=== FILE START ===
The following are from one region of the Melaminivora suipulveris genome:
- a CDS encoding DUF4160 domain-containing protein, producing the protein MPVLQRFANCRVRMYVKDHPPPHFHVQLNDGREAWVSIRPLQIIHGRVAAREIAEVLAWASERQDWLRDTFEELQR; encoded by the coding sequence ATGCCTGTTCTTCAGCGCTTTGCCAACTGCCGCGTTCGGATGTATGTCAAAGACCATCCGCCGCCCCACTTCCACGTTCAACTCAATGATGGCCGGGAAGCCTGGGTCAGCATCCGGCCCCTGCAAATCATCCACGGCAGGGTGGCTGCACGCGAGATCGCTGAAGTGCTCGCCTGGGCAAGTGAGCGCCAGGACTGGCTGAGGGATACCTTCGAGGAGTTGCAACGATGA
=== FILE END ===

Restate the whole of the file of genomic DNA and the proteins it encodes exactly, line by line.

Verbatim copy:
The following are from one region of the Melaminivora suipulveris genome:
- a CDS encoding DUF4160 domain-containing protein, producing the protein MPVLQRFANCRVRMYVKDHPPPHFHVQLNDGREAWVSIRPLQIIHGRVAAREIAEVLAWASERQDWLRDTFEELQR; encoded by the coding sequence ATGCCTGTTCTTCAGCGCTTTGCCAACTGCCGCGTTCGGATGTATGTCAAAGACCATCCGCCGCCCCACTTCCACGTTCAACTCAATGATGGCCGGGAAGCCTGGGTCAGCATCCGGCCCCTGCAAATCATCCACGGCAGGGTGGCTGCACGCGAGATCGCTGAAGTGCTCGCCTGGGCAAGTGAGCGCCAGGACTGGCTGAGGGATACCTTCGAGGAGTTGCAACGATGA